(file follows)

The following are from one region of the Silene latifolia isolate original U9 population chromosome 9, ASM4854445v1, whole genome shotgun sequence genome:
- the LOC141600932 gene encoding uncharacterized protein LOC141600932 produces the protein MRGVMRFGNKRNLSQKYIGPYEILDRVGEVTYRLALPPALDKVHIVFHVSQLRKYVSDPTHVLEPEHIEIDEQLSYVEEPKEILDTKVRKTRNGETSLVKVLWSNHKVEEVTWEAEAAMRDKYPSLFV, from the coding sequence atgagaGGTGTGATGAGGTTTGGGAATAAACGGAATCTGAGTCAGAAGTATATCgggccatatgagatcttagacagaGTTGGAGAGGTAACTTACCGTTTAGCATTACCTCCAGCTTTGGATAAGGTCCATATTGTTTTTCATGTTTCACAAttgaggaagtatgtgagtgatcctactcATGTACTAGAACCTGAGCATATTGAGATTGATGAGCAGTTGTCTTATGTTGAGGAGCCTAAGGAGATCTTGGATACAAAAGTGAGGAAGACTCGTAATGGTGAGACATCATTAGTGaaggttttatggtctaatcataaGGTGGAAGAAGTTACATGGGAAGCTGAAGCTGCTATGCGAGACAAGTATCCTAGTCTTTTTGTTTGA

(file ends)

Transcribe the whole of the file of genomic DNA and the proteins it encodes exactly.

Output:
The following are from one region of the Silene latifolia isolate original U9 population chromosome 9, ASM4854445v1, whole genome shotgun sequence genome:
- the LOC141600932 gene encoding uncharacterized protein LOC141600932 produces the protein MRGVMRFGNKRNLSQKYIGPYEILDRVGEVTYRLALPPALDKVHIVFHVSQLRKYVSDPTHVLEPEHIEIDEQLSYVEEPKEILDTKVRKTRNGETSLVKVLWSNHKVEEVTWEAEAAMRDKYPSLFV, from the coding sequence atgagaGGTGTGATGAGGTTTGGGAATAAACGGAATCTGAGTCAGAAGTATATCgggccatatgagatcttagacagaGTTGGAGAGGTAACTTACCGTTTAGCATTACCTCCAGCTTTGGATAAGGTCCATATTGTTTTTCATGTTTCACAAttgaggaagtatgtgagtgatcctactcATGTACTAGAACCTGAGCATATTGAGATTGATGAGCAGTTGTCTTATGTTGAGGAGCCTAAGGAGATCTTGGATACAAAAGTGAGGAAGACTCGTAATGGTGAGACATCATTAGTGaaggttttatggtctaatcataaGGTGGAAGAAGTTACATGGGAAGCTGAAGCTGCTATGCGAGACAAGTATCCTAGTCTTTTTGTTTGA